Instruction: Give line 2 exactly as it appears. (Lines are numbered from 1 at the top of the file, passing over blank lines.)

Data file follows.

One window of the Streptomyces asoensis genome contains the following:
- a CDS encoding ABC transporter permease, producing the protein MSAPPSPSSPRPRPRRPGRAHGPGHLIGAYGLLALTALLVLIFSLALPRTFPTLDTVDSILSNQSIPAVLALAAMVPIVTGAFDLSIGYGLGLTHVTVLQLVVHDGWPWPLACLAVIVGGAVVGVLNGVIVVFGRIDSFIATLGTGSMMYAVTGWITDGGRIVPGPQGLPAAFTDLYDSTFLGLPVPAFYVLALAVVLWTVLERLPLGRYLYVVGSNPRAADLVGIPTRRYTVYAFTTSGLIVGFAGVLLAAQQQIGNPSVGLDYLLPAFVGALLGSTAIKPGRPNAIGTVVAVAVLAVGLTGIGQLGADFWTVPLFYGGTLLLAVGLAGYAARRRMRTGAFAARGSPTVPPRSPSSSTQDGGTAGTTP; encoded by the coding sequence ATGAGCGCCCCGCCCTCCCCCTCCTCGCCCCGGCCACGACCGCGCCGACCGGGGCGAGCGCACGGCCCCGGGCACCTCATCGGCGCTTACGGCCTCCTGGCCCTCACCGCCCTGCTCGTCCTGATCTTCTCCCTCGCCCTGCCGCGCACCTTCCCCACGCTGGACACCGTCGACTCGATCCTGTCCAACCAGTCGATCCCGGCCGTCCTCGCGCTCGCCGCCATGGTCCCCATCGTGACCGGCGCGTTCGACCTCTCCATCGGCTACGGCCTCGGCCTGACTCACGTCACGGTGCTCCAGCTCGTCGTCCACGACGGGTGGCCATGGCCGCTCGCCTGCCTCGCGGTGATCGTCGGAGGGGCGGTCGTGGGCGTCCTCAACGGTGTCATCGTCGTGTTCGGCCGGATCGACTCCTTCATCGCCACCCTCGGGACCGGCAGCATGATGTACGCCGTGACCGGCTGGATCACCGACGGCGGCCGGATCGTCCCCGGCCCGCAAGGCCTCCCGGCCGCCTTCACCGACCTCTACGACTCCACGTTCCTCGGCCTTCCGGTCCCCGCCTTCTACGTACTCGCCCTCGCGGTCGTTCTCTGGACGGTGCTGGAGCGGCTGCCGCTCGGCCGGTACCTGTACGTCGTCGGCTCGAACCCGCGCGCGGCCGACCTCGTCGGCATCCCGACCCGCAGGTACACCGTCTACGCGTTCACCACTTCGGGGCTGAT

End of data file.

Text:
- a CDS encoding ABC transporter permease, producing the protein MSAPPSPSSPRPRPRRPGRAHGPGHLIGAYGLLALTALLVLIFSLALPRTFPTLDTVDSILSNQSIPAVLALAAMVPIVTGAFDLSIGYGLGLTHVTVLQLVVHDGWPWPLACLAVIVGGAVVGVLNGVIVVFGRIDSFIATLGTGSMMYAVTGWITDGGRIVPGPQGLPAAFTDLYDSTFLGLPVPAFYVLALAVVLWTVLERLPLGRYLYVVGSNPRAADLVGIPTRRYTVYAFTTSGLIVGFAGVLLAAQQQIGNPSVGLDYLLPAFVGALLGSTAIKPGRPNAIGTVVAVAVLAVGLTGIGQLGADFWTVPLFYGGTLLLAVGLAGYAARRRMRTGAFAARGSPTVPPRSPSSSTQDGGTAGTTP; encoded by the coding sequence ATGAGCGCCCCGCCCTCCCCCTCCTCGCCCCGGCCACGACCGCGCCGACCGGGGCGAGCGCACGGCCCCGGGCACCTCATCGGCGCTTACGGCCTCCTGGCCCTCACCGCCCTGCTCGTCCTGATCTTCTCCCTCGCCCTGCCGCGCACCTTCCCCACGCTGGACACCGTCGACTCGATCCTGTCCAACCAGTCGATCCCGGCCGTCCTCGCGCTCGCCGCCATGGTCCCCATCGTGACCGGCGCGTTCGACCTCTCCATCGGCTACGGCCTCGGCCTGACTCACGTCACGGTGCTCCAGCTCGTCGTCCACGACGGGTGGCCATGGCCGCTCGCCTGCCTCGCGGTGATCGTCGGAGGGGCGGTCGTGGGCGTCCTCAACGGTGTCATCGTCGTGTTCGGCCGGATCGACTCCTTCATCGCCACCCTCGGGACCGGCAGCATGATGTACGCCGTGACCGGCTGGATCACCGACGGCGGCCGGATCGTCCCCGGCCCGCAAGGCCTCCCGGCCGCCTTCACCGACCTCTACGACTCCACGTTCCTCGGCCTTCCGGTCCCCGCCTTCTACGTACTCGCCCTCGCGGTCGTTCTCTGGACGGTGCTGGAGCGGCTGCCGCTCGGCCGGTACCTGTACGTCGTCGGCTCGAACCCGCGCGCGGCCGACCTCGTCGGCATCCCGACCCGCAGGTACACCGTCTACGCGTTCACCACTTCGGGGCTGAT